Houston’s Cal Dive International brings a wealth of offshore oil and gas platform and marine construction experience to the joint venture Cape Wind contractors’ group, having accumulated some 35 years of experience in the field, including successfully completing multiple projects in the US Northeast. “We are excited about the opportunity to expand our business into the offshore wind sector,” Cal Dive International, Inc. General Manager, Construction Russell Vandiver said.
Moving Forward in the Face of Staunch Opposition
Opponents remain staunchly committed to stopping the Cape Wind project. They’ve said it will ruin the views and marine ecosystems from Nantucket Island and coastal Massachusetts. They’ve claimed that the PPA prices NStar and National Grid have agreed to pay are way too high. These assertions have been rebuffed and countered by Cape Wind, project partners, supporters and independent economic and environmental studies of offshore wind power projects.
Electricity from the Cape Wind will cost the average residential customer on Cape Cod and Martha’s Vineyard a whopping $1.44 per month extra in the first year of the 15-year NStar contract, according to the documents filed by the utility. NStar is to purchase Cape Wind’s clean, renewable electricity for 18.7 cents per kilowatt-hour (kWh) in the project’s first year, with the price increasing 3.5% each year therefafter. NStar will collect an additional 4% of the contract’s value as per Massachusetts’ 2008 Green Communities Act.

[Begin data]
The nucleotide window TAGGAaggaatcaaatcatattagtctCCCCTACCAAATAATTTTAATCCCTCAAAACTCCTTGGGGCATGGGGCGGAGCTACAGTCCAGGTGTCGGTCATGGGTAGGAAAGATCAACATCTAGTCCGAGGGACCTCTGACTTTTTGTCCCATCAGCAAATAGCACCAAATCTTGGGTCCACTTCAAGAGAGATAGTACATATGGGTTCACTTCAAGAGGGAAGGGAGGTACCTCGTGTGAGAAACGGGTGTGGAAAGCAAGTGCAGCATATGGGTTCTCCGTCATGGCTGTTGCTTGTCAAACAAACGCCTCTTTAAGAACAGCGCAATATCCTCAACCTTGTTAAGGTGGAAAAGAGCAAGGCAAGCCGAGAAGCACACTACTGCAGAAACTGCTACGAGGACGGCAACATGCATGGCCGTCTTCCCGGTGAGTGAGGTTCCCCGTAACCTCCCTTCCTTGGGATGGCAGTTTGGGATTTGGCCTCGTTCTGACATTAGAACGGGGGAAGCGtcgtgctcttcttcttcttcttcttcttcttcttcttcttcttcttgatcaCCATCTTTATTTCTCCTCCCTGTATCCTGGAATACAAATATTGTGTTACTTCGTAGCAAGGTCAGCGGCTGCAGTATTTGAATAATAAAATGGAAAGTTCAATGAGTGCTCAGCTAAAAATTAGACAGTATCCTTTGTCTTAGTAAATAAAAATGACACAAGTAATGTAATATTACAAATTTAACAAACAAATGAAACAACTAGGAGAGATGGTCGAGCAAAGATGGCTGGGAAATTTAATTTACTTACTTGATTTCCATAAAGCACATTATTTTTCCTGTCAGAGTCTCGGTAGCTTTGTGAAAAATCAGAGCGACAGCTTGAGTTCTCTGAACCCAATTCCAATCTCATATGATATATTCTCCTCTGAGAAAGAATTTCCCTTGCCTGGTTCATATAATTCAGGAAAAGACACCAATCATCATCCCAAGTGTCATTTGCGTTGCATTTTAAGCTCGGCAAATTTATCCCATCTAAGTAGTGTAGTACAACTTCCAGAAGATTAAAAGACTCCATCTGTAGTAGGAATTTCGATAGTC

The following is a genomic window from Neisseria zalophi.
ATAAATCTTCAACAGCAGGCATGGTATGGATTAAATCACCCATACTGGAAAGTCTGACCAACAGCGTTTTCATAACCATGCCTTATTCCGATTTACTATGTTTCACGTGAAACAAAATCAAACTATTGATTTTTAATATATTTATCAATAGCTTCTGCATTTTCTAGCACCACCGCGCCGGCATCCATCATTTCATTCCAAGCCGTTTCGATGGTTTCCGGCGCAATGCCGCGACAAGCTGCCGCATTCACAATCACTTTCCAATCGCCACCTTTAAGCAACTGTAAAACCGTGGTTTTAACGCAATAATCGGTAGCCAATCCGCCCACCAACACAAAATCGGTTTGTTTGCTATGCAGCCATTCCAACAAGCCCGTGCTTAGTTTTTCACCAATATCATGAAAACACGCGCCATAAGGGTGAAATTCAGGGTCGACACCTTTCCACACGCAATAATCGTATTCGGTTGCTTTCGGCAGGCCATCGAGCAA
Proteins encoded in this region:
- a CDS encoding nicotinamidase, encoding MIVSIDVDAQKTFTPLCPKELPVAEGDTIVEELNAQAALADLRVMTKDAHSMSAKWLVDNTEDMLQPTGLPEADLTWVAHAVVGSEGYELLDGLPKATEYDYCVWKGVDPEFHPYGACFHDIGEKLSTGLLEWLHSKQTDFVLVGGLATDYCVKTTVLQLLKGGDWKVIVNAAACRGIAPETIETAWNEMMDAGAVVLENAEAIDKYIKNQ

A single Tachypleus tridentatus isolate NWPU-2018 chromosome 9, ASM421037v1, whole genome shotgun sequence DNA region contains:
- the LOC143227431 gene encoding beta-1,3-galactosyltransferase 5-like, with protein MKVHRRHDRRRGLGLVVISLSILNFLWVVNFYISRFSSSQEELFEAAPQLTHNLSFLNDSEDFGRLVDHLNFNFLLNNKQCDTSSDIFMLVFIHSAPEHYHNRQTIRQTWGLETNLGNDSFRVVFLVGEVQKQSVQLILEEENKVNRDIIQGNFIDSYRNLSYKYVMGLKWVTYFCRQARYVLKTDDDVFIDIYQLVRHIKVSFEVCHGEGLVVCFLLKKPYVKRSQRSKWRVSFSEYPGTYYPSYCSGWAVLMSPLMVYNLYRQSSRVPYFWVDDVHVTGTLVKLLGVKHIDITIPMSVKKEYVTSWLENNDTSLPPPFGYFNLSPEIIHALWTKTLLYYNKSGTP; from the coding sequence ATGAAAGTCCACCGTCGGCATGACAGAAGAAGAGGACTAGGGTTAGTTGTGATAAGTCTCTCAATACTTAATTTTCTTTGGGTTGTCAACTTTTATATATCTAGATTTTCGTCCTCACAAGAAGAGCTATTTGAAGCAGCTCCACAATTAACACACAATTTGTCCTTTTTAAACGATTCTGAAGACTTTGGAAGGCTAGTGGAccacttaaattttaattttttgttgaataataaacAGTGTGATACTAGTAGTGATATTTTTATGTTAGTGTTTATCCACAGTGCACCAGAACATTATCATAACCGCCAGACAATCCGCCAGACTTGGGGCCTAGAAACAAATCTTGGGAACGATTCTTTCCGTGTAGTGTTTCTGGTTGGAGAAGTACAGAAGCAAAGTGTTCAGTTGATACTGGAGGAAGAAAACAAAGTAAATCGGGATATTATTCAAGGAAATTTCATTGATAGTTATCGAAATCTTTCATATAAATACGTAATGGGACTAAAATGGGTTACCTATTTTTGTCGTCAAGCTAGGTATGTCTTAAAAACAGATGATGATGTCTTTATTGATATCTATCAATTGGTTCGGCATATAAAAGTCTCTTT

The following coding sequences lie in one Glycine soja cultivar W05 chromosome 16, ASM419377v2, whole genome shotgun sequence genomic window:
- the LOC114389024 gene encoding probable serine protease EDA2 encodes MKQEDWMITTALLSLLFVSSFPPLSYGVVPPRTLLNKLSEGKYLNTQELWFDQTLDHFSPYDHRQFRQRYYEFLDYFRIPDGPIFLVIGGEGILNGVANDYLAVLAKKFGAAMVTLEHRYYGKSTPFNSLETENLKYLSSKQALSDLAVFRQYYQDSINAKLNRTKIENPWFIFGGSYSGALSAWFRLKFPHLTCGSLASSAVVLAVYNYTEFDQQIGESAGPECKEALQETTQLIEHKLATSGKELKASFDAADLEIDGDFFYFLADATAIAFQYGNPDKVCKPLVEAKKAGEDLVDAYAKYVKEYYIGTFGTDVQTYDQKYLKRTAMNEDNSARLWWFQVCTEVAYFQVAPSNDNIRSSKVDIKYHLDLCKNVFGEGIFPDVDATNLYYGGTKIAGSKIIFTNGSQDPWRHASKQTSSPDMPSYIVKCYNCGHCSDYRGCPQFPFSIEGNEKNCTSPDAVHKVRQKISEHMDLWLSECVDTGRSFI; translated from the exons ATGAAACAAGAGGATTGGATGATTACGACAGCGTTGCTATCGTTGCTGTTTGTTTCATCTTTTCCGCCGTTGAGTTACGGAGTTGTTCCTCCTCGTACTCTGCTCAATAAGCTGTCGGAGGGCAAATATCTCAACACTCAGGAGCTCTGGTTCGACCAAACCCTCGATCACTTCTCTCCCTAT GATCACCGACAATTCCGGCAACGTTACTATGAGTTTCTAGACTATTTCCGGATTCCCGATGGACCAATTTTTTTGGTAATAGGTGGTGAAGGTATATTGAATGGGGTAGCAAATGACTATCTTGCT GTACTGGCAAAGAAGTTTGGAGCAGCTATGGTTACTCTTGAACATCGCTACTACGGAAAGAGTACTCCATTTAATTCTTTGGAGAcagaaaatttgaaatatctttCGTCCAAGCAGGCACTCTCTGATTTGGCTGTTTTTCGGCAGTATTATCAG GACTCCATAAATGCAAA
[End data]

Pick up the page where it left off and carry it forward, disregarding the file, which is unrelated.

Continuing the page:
Moreover, a recent study published by economic consulting firm Charles River Associates found that the clean, renewable offshore wind power produced by Cape Wind will reduce wholesale electricity prices in the New England region by $7.2 billion over 25 years, thanks in no small part to the fact that the marginal cost of electricity produced from the offshore wind farm will come a marginal cost of zero once construction is completed.
Though not enough time has passed to comprehensively assess the impact of offshore wind farms on marine ecosystems and other public use, the evidence coming in contradicts opponents’ claims that they will harm the environment. As to the aesthetic value of the views of the seascape, “I think it’s going to be very hard-pressed for anybody to see those things from land,” Cashman stated.
Critics nonetheless continue to actively oppose further progress. “Cape Wind has no authority to build,” Audra Parker, president and CEO of the Alliance to Protect Nantucket Sound, was quoted as saying in a Cape Cod Times report.
“There is no valid determination from the FAA, they haven’t even begun their preconstruction survey work, they have no financing, they haven’t sold a quarter of their power, they’ve got 10-plus parties filing federal lawsuits in court, and these are more tactics to convince the public that they’re ready to go when in fact they will never be built.”
No hype: either way it turns out Cape Wind will be a historic moment with respect to US marine, offshore energy and renewable energy. Stay tuned.
I've been reporting and writing on a wide range of topics at the nexus of economics, technology, ecology/environment and society for some five years now. Whether in Asia-Pacific, Europe, the Americas, Africa or the Middle East, issues related to these broad topical areas pose tremendous opportunities, as well as challenges, and define the quality of our lives, as well as our relationship to the natural environment.